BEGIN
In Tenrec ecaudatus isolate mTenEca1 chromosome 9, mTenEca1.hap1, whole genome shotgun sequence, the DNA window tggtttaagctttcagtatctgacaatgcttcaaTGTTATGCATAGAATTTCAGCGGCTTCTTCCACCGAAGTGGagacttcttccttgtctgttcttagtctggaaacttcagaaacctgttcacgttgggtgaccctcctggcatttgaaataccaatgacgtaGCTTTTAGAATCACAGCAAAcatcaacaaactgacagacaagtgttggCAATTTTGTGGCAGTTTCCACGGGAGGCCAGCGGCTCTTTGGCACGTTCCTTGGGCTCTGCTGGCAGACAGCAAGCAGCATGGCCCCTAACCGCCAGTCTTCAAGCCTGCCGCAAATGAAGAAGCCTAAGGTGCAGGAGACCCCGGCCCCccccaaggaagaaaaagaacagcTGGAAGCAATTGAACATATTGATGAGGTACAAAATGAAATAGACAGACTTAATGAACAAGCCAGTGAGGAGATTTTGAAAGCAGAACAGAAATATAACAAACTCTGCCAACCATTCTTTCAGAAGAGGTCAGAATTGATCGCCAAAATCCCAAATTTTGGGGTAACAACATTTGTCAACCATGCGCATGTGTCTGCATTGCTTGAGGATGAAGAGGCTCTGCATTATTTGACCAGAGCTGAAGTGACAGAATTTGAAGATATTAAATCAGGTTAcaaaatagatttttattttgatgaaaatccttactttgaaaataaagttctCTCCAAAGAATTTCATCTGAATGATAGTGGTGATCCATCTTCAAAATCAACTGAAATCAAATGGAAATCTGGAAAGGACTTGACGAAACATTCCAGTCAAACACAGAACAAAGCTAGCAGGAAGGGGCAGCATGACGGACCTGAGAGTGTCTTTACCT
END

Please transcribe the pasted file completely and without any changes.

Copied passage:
In Tenrec ecaudatus isolate mTenEca1 chromosome 9, mTenEca1.hap1, whole genome shotgun sequence, the DNA window tggtttaagctttcagtatctgacaatgcttcaaTGTTATGCATAGAATTTCAGCGGCTTCTTCCACCGAAGTGGagacttcttccttgtctgttcttagtctggaaacttcagaaacctgttcacgttgggtgaccctcctggcatttgaaataccaatgacgtaGCTTTTAGAATCACAGCAAAcatcaacaaactgacagacaagtgttggCAATTTTGTGGCAGTTTCCACGGGAGGCCAGCGGCTCTTTGGCACGTTCCTTGGGCTCTGCTGGCAGACAGCAAGCAGCATGGCCCCTAACCGCCAGTCTTCAAGCCTGCCGCAAATGAAGAAGCCTAAGGTGCAGGAGACCCCGGCCCCccccaaggaagaaaaagaacagcTGGAAGCAATTGAACATATTGATGAGGTACAAAATGAAATAGACAGACTTAATGAACAAGCCAGTGAGGAGATTTTGAAAGCAGAACAGAAATATAACAAACTCTGCCAACCATTCTTTCAGAAGAGGTCAGAATTGATCGCCAAAATCCCAAATTTTGGGGTAACAACATTTGTCAACCATGCGCATGTGTCTGCATTGCTTGAGGATGAAGAGGCTCTGCATTATTTGACCAGAGCTGAAGTGACAGAATTTGAAGATATTAAATCAGGTTAcaaaatagatttttattttgatgaaaatccttactttgaaaataaagttctCTCCAAAGAATTTCATCTGAATGATAGTGGTGATCCATCTTCAAAATCAACTGAAATCAAATGGAAATCTGGAAAGGACTTGACGAAACATTCCAGTCAAACACAGAACAAAGCTAGCAGGAAGGGGCAGCATGACGGACCTGAGAGTGTCTTTACCT